Tuesday, July 12, 2011

13 Bullets by David Wellington

icon
iconI honestly wasn't sure, when I started 13 Bullets, whether I would like the book or not.  I saw it months ago when I started checking ebooks out from my library, and it interested me then, but I checked it out once without having a chance to read it.  Since then, someone gave it a fairly mediocre review on my library's website — only 3 stars — so I was a little worried I wouldn't like it.

It was a bit different than most vampire novels out right now — more of a cop thriller-type, rather than the kind that glorifies vampires — but I ended up liking it more than I thought I would, based on the review at my library.  I have a feeling someone saw the subtitle — "A Vampire Tale" — and picked it up, expecting something like Twilight.  Of course, they'd be disappointed, but I think as a reviewer it's important to appreciate the genre within the context of the genre it belongs to.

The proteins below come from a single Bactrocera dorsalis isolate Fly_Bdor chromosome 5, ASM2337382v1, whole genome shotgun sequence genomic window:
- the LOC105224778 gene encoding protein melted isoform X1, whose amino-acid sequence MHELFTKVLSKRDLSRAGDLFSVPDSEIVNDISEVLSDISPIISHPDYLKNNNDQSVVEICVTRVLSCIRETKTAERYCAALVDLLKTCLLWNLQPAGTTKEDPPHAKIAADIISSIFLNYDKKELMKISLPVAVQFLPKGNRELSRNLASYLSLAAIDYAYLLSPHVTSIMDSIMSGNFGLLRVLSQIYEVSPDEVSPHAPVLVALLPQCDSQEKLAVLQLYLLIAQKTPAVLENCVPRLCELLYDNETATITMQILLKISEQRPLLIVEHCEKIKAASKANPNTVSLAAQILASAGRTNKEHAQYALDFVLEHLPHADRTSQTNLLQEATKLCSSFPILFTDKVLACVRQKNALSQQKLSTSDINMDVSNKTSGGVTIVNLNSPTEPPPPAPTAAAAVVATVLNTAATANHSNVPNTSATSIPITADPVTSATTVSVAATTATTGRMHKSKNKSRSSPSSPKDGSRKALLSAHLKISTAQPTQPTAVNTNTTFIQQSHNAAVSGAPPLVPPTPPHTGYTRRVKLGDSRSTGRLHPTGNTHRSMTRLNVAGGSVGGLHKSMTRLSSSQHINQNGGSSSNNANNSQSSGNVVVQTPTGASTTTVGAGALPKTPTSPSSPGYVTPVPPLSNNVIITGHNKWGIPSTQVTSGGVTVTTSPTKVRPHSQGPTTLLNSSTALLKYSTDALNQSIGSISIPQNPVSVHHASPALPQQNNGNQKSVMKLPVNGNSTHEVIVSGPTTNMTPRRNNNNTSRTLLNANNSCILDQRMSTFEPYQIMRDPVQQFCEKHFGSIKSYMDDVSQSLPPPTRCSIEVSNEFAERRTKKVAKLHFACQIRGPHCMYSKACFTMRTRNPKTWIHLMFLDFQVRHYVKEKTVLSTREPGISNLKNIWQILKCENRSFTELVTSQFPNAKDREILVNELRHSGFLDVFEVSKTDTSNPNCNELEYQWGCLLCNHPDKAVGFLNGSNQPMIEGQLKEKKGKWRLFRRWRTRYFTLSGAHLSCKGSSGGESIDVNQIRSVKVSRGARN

David Wellington's vampires differ dramatically from what you usually see.  Instead of sexy, compelling figures that just barely border on being monsters, his truly are monsters.  They are ugly — bald heads, pointed bat-like ears, and lots of teeth — and they need more and more blood over time, making them bigger monsters the older they get.

So there's no question in the reader's mind that Laura Caxton and her new partner, Arkeley, are doing the right thing in killing every vampire they can track down.  Arkeley has been obsessed with eliminating the rest of the vampires in the area since his sting operation in the 80s failed to kill one of the elderly vampires he found, and he wants nothing more than to finish the job he set out to do.  And as much as he seems to resent having to work with Caxton, it becomes apparent that she is involved in this too, and that he needs her help.

13 Bullets is definitely a different take on vampires, but I actually ended up enjoying it.  It's not as memorable as many of the vampire novels I've read — Anne Rice comes to mind — but it was good fun in its own rights, and like I said before, so different as to almost be a different genre than your average vampire novel.

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